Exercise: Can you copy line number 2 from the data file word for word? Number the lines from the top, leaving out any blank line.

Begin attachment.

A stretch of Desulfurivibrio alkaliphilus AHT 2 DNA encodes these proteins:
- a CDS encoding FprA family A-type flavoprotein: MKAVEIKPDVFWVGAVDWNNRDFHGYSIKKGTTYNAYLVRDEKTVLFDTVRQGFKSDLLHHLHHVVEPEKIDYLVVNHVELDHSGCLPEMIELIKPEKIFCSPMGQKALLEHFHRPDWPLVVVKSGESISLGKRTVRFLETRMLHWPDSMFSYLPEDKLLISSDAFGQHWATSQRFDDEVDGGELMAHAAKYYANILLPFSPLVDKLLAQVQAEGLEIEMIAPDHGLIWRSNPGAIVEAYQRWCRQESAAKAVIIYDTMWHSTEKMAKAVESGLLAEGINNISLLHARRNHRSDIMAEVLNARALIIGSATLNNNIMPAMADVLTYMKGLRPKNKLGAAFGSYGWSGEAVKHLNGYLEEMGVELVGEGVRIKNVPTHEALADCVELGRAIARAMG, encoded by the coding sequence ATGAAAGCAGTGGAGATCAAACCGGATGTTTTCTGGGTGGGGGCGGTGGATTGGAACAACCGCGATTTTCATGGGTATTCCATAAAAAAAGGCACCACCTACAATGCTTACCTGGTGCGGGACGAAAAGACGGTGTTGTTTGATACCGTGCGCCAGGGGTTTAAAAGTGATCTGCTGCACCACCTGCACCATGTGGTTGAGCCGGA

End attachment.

- a CDS encoding FprA family A-type flavoprotein: MKAVEIKPDVFWVGAVDWNNRDFHGYSIKKGTTYNAYLVRDEKTVLFDTVRQGFKSDLLHHLHHVVEPEKIDYLVVNHVELDHSGCLPEMIELIKPEKIFCSPMGQKALLEHFHRPDWPLVVVKSGESISLGKRTVRFLETRMLHWPDSMFSYLPEDKLLISSDAFGQHWATSQRFDDEVDGGELMAHAAKYYANILLPFSPLVDKLLAQVQAEGLEIEMIAPDHGLIWRSNPGAIVEAYQRWCRQESAAKAVIIYDTMWHSTEKMAKAVESGLLAEGINNISLLHARRNHRSDIMAEVLNARALIIGSATLNNNIMPAMADVLTYMKGLRPKNKLGAAFGSYGWSGEAVKHLNGYLEEMGVELVGEGVRIKNVPTHEALADCVELGRAIARAMG, encoded by the coding sequence ATGAAAGCAGTGGAGATCAAACCGGATGTTTTCTGGGTGGGGGCGGTGGATTGGAACAACCGCGATTTTCATGGGTATTCCATAAAAAAAGGCACCACCTACAATGCTTACCTGGTGCGGGACGAAAAGACGGTGTTGTTTGATACCGTGCGCCAGGGGTTTAAAAGTGATCTGCTGCACCACCTGCACCATGTGGTTGAGCCGGA